“The campaign by U.S. multinationals to sell Congress on a corporate tax break for their overseas profits has looked so far like tilting at windmills,” Tory Newmyer reports for Fortune. “Even backers of the so-called repatriation tax holiday have quietly acknowledged it’s a political stinker that faces long odds in the Senate.”
“That may be about to change. Senate sources tell Fortune that Sen. Chuck Schumer (D-N.Y.), the No. 3 Democrat in the chamber and a one-time opponent of the holiday, is testing his colleagues’ interest in marrying the proposal to a new infrastructure program,” Newmyer reports. “The idea is to encourage corporations keeping a collective total of more than $1 trillion parked abroad to bring it home by temporarily lowering the tax rate to about 5% from 35%. The tax receipts from that holiday then would be dedicated to an infrastructure bank that would help fund new building projects.”
“While the repatriation holiday alone is a non-starter for most Democrats, pairing it with an infrastructure program could marshal labor support,” Newmyer reports. “It’s an approach backed by former Service Employees International Union president Andy Stern, who’s emerged as the most vocal proponent of the tax holiday on the left.”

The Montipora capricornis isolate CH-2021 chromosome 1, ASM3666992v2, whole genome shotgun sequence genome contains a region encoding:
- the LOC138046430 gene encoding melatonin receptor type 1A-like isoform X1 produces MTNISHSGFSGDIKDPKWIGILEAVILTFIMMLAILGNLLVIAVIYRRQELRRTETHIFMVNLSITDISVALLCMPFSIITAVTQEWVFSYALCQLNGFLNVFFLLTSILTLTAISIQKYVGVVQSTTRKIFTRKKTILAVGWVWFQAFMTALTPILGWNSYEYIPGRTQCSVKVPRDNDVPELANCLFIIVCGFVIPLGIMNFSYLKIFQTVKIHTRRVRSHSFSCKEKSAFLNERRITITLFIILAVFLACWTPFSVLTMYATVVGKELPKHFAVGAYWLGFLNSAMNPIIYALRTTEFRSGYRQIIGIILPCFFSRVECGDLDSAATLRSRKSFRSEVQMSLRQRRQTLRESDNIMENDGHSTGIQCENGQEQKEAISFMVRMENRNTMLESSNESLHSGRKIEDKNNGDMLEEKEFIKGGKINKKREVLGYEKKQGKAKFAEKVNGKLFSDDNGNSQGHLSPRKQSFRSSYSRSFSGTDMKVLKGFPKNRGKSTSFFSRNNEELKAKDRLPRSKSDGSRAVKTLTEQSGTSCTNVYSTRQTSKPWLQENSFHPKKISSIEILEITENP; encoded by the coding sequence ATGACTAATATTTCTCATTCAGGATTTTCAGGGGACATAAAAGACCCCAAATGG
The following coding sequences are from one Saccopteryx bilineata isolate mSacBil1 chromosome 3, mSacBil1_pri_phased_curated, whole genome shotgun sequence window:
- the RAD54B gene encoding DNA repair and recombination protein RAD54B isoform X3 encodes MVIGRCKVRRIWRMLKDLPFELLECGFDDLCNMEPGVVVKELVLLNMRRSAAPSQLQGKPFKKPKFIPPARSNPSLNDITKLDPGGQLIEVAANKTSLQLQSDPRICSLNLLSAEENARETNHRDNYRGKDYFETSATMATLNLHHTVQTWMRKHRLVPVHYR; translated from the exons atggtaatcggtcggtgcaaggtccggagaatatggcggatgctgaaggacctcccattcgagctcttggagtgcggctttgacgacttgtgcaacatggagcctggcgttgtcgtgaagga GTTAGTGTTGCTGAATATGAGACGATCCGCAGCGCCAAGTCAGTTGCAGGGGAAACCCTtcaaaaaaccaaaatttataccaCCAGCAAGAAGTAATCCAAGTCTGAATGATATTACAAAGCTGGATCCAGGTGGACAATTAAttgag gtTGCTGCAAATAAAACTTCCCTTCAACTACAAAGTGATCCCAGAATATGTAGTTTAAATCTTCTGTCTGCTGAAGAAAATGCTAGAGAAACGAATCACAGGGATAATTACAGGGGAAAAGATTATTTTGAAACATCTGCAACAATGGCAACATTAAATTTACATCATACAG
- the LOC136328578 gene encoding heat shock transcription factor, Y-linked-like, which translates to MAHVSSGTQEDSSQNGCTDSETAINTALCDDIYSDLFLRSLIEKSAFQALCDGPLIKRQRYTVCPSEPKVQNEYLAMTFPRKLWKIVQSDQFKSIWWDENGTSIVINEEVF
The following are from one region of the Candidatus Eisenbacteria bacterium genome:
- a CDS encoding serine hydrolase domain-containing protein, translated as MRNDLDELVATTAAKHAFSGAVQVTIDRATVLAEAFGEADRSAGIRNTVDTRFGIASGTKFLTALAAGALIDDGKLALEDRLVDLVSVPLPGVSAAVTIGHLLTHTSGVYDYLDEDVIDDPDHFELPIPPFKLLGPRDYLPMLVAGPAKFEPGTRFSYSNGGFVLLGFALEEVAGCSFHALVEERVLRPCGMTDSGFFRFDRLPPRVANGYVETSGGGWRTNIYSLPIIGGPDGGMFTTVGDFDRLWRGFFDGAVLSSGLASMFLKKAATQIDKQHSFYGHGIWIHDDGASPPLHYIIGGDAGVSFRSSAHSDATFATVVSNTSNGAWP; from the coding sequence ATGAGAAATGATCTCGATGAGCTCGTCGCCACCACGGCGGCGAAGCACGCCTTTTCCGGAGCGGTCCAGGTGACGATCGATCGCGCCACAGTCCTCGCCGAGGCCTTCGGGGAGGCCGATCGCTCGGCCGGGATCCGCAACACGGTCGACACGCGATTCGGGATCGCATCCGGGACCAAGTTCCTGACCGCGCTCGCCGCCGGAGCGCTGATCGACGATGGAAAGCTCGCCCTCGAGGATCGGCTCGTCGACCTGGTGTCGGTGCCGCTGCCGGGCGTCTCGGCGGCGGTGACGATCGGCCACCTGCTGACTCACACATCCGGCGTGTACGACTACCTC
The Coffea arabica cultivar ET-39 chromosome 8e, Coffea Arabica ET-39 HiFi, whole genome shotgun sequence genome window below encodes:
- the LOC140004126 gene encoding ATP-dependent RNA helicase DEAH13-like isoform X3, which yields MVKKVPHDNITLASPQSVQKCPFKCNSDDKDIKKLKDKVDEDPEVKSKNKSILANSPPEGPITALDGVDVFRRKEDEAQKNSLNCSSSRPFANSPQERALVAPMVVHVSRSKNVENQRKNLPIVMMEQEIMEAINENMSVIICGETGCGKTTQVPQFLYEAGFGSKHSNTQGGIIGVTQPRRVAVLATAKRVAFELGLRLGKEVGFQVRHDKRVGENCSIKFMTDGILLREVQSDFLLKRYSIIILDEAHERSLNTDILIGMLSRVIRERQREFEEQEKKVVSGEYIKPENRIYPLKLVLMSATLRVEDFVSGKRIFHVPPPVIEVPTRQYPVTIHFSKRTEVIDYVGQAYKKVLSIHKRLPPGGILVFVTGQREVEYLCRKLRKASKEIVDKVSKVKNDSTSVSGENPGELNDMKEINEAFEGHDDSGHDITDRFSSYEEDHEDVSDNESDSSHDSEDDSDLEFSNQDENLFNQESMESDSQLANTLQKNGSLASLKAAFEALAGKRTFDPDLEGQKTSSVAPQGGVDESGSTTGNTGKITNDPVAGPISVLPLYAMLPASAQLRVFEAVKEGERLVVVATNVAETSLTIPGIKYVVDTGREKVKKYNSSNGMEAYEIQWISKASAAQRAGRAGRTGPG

Newmyer reports, “The team of corporate heavyweights behind the lobbying push for the holiday — including Apple, Cisco, Duke Energy, Google, Kodak, Microsoft, Pfizer, and Oracle — has shown some success softening up Democratic opposition recently. Last week, the centrist Democratic think tank Third Way hosted a breakfast on the topic that featured Sen. Kay Hagan (D-N.C.). ‘A repatriation holiday can encourage economic activity at a fraction of the cost of recent fiscal policy,’ Hagan said in her prepared remarks.”
Read more in the full article here.
[Thanks to MacDailyNews Reader “Fred Mertz” for the heads up.]
U.S. companies push for tax break on foreign cash – June 20, 2011